The Utah Board of Education will begin meetings in 1989 with one new face at the table.
Incumbents won in three districts, but Jay Liechty, Provo, was added to the board as the District 8 representative after defeating long-time PTA worker Lenora D. Plothow. He will succeed Margaret Nelson, who did not seek re-election.Board President Keith T. Checketts, Logan, survived a challenge in District 2 from former Ogden School District Superintendent William L. Garner, Huntsville; Ruth Hardy Funk defeated businessman Randall G. Harmsen in District 4; and M. Richard Maxfield will continue to represent District 6, having bested Keith Henschen.
The board races were somewhat overshadowed by the threat of the tax initiatives. The tax reform measures were seen by many as an attack on Utah's educational system, because the bulk of the state's tax income goes to support education. Board members collectively heaved a sigh of relief when the initiatives went down to defeat.
"I'm so grateful for those results," Checketts said. "I was more worried about them, almost, than my own race. Whether I won or lost, the citizens of Utah would have been served, but if the initiatives had passed, it would have been a very sad day for education in this state."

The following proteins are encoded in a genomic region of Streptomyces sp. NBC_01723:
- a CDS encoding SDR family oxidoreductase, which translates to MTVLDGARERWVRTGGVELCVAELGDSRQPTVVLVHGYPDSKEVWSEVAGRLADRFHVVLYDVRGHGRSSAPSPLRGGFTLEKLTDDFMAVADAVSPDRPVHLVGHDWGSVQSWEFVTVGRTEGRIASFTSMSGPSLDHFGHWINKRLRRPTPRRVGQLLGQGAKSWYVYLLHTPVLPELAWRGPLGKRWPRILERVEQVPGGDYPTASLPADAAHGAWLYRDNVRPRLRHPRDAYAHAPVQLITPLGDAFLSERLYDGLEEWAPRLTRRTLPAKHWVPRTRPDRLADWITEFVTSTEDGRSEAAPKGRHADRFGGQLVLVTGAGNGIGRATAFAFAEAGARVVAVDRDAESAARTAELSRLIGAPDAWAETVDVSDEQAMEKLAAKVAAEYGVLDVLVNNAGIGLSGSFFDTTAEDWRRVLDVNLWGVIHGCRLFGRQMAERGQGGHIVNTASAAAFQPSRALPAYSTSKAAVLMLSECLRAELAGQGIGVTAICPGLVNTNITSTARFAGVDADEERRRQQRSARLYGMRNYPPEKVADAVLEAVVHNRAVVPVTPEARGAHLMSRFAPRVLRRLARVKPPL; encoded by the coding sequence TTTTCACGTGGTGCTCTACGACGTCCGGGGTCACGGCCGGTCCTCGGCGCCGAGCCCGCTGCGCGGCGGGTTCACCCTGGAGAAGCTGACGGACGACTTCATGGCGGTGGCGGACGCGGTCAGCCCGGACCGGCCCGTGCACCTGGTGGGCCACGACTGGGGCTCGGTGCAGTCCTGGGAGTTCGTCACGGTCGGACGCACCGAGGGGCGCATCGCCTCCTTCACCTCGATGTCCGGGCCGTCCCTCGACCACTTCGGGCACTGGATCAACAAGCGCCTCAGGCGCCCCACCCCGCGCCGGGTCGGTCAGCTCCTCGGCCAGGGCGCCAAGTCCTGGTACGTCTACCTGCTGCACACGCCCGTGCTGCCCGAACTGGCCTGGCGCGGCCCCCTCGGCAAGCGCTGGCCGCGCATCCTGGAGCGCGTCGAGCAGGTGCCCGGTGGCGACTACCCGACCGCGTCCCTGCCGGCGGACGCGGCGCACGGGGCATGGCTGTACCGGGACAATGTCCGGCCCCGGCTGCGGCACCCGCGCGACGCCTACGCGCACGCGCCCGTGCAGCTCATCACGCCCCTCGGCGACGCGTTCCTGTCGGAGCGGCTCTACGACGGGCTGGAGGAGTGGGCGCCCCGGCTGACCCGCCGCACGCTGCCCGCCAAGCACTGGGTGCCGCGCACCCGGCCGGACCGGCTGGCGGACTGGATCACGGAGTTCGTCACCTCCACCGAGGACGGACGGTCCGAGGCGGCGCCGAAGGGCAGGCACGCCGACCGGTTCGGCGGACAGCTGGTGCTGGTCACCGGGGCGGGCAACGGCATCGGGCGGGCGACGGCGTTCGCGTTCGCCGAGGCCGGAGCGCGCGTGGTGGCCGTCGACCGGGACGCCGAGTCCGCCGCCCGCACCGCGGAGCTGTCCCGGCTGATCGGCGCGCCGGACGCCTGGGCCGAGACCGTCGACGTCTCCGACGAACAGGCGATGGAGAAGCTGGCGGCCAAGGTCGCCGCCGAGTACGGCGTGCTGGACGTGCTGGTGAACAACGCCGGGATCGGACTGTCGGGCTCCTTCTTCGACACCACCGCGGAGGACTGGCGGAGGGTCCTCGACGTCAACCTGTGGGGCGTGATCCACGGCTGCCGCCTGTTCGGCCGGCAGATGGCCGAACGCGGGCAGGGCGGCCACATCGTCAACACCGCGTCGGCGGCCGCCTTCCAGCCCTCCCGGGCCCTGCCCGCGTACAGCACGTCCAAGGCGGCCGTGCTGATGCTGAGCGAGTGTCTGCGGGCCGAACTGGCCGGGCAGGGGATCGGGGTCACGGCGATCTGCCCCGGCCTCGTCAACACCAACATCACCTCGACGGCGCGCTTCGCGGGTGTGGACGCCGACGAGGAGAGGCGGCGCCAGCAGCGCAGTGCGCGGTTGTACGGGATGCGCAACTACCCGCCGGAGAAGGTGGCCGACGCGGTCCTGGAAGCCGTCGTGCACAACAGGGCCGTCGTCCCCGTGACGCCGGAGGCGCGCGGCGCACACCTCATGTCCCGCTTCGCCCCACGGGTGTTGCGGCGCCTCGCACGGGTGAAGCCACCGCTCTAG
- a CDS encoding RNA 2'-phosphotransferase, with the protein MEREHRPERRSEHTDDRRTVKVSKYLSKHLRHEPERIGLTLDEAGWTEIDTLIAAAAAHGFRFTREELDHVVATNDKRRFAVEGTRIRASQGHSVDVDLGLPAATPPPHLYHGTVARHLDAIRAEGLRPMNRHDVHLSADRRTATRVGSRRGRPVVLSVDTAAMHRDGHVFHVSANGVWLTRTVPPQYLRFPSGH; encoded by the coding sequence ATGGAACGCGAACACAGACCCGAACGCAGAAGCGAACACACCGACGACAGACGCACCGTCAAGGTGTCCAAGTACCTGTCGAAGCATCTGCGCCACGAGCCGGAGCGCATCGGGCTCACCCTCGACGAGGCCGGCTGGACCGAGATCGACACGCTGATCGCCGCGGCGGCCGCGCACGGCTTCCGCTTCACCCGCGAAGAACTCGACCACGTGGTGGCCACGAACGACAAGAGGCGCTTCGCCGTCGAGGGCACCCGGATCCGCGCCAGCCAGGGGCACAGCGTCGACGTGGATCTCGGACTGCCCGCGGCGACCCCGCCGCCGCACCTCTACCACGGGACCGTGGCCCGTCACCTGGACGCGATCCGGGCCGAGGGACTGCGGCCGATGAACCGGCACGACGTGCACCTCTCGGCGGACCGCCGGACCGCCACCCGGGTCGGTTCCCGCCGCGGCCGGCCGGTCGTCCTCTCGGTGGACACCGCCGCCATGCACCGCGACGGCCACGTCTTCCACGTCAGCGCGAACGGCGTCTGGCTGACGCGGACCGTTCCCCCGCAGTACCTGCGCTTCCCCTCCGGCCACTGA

Checketts said he is gratified at the electorate's recognition of his past service on the board and is anxious to work through the next four years to put a proposed new strategic plan for education into effect. The plan has been approved by the board and will undergo public scrutiny over the next few months.
Funk said she was "excited and really moved to have another opportunity to serve the state and its children."
As chairwoman of the Strategic Planning Commission, she said, she has a particularly proprietary interest in the plan as "a road map to direct education for Utah."
She also looks forward to a more significant role in promoting education in the Legislature this year, she said. "We're going to have to do everything in our power to limit spending and realign it in Utah and find innovative ways to provide additional funds by partnershipping with business and industry."
Liechty, a faculty member at Salt Lake Business College, said: "I'm happy to be on the board. I really want to serve. My first priority will be to push for better accountancy and accountability" in the state's schools.
Liechty said he hopes through more stringent fiscal management to get more money into classrooms where it is needed to improve education, and to improve management techniques at the school level to prevent the loss of students at either end of the educational spectrum.
"I also want to communicate effectively with the public," he said. His district includes Pleasant Grove, Orem, Provo, Springville and the Santaquin area.
Maxfield did not answer telephone calls early Wednesday. In a statement prior to the election, he commented on the need of education to change to meet the needs of today's world.
"The ideal education is one that prepares students to meet family, workplace and civic responsibilities in tomorrow's world. Society has changed drastically in the past two decades; schools have not made compensating changes. We must have faith in teachers, give them a clear challenge and free their hands - give them the freedom and the incentives to get the job done."